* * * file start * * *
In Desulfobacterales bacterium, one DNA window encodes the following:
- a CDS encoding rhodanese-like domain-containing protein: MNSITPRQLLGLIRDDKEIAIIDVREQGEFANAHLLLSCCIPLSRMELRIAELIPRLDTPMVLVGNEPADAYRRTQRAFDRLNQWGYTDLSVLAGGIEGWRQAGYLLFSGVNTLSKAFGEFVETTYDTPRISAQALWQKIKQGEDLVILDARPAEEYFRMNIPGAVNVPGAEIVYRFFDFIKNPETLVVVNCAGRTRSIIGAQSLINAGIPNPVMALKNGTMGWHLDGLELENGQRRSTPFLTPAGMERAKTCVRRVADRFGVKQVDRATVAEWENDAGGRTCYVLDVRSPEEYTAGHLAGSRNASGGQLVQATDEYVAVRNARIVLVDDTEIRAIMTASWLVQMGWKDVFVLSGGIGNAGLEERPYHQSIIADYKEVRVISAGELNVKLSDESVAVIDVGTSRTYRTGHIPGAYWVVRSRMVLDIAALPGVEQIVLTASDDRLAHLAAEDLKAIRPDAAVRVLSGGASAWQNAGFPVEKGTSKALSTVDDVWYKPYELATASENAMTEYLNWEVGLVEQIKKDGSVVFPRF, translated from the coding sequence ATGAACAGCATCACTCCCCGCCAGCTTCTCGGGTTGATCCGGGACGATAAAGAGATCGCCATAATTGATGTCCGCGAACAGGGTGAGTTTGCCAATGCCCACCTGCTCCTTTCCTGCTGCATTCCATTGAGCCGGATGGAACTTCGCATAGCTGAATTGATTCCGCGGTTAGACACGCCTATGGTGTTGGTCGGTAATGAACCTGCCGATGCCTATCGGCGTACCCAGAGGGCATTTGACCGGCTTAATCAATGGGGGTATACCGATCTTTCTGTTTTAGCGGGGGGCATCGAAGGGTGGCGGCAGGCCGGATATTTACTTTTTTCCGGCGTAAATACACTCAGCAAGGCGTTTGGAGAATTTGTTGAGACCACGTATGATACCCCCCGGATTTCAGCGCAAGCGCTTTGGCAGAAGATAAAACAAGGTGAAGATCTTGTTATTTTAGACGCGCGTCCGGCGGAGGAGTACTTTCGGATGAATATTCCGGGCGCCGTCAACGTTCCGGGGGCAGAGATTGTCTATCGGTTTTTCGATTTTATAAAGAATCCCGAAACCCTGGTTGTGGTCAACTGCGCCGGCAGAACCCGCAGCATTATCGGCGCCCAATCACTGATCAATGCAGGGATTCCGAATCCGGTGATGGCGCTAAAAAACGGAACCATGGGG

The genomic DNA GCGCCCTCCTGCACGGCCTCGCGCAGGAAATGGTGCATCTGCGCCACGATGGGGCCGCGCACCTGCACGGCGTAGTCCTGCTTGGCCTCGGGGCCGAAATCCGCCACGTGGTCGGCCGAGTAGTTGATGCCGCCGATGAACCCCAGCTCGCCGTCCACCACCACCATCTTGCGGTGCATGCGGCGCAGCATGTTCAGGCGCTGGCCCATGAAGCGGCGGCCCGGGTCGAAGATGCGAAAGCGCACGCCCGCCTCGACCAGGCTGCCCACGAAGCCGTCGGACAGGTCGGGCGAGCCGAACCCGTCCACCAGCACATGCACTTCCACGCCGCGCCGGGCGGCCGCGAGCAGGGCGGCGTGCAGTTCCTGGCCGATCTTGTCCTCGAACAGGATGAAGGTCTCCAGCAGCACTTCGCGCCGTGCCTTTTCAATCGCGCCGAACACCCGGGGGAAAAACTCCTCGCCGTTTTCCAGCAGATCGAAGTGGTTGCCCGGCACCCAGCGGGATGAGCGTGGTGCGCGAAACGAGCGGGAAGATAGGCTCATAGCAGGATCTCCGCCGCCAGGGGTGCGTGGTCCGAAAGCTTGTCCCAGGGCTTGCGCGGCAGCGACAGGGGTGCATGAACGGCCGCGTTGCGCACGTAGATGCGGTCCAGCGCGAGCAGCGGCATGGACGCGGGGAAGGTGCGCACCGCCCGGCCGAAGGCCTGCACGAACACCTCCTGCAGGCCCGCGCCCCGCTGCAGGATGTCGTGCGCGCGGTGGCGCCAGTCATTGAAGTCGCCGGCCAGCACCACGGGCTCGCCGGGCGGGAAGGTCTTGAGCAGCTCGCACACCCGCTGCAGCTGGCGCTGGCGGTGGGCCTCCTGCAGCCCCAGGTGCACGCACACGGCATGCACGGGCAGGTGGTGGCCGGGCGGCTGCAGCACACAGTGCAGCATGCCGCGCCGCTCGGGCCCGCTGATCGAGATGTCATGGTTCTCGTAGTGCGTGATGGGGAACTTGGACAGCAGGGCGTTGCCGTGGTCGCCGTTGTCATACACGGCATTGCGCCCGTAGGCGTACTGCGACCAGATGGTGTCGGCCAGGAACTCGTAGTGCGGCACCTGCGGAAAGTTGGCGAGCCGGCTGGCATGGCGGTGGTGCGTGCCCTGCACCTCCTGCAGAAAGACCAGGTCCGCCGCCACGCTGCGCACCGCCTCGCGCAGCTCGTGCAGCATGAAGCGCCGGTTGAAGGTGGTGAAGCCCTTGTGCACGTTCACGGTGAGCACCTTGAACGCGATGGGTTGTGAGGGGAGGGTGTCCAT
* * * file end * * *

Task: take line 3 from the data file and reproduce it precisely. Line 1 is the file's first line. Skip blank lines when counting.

The genomic DNA GCGCCCTCCTGCACGGCCTCGCGCAGGAAATGGTGCATCTGCGCCACGATGGGGCCGCGCACCTGCACGGCGTAGTCCTGCTTGGCCTCGGGGCCGAAATCCGCCACGTGGTCGGCCGAGTAGTTGATGCCGCCGATGAACCCCAGCTCGCCGTCCACCACCACCATCTTGCGGTGCATGCGGCGCAGCATGTTCAGGCGCTGGCCCATGAAGCGGCGGCCCGGGTCGAAGATGCGAAAGCGCACGCCCGCCTCGACCAGGCTGCCCACGAAGCCGTCGGACAGGTCGGGCGAGCCGAACCCGTCCACCAGCACATGCACTTCCACGCCGCGCCGGGCGGCCGCGAGCAGGGCGGCGTGCAGTTCCTGGCCGATCTTGTCCTCGAACAGGATGAAGGTCTCCAGCAGCACTTCGCGCCGTGCCTTTTCAATCGCGCCGAACACCCGGGGGAAAAACTCCTCGCCGTTTTCCAGCAGATCGAAGTGGTTGCCCGGCACCCAGCGGGATGAGCGTGGTGCGCGAAACGAGCGGGAAGATAGGCTCATAGCAGGATCTCCGCCGCCAGGGGTGCGTGGTCCGAAAGCTTGTCCCAGGGCTTGCGCGGCAGCGACAGGGGTGCATGAACGGCCGCGTTGCGCACGTAGATGCGGTCCAGCGCGAGCAGCGGCATGGACGCGGGGAAGGTGCGCACCGCCCGGCCGAAGGCCTGCACGAACACCTCCTGCAGGCCCGCGCCCCGCTGCAGGATGTCGTGCGCGCGGTGGCGCCAGTCATTGAAGTCGCCGGCCAGCACCACGGGCTCGCCGGGCGGGAAGGTCTTGAGCAGCTCGCACACCCGCTGCAGCTGGCGCTGGCGGTGGGCCTCCTGCAGCCCCAGGTGCACGCACACGGCATGCACGGGCAGGTGGTGGCCGGGCGGCTGCAGCACACAGTGCAGCATGCCGCGCCGCTCGGGCCCGCTGATCGAGATGTCATGGTTCTCGTAGTGCGTGATGGGGAACTTGGACAGCAGGGCGTTGCCGTGGTCGCCGTTGTCATACACGGCATTGCGCCCGTAGGCGTACTGCGACCAGATGGTGTCGGCCAGGAACTCGTAGTGCGGCACCTGCGGAAAGTTGGCGAGCCGGCTGGCATGGCGGTGGTGCGTGCCCTGCACCTCCTGCAGAAAGACCAGGTCCGCCGCCACGCTGCGCACCGCCTCGCGCAGCTCGTGCAGCATGAAGCGCCGGTTGAAGGTGGTGAAGCCCTTGTGCACGTTCACGGTGAGCACCTTGAACGCGATGGGTTGTGAGGGGAGGGTGTCCAT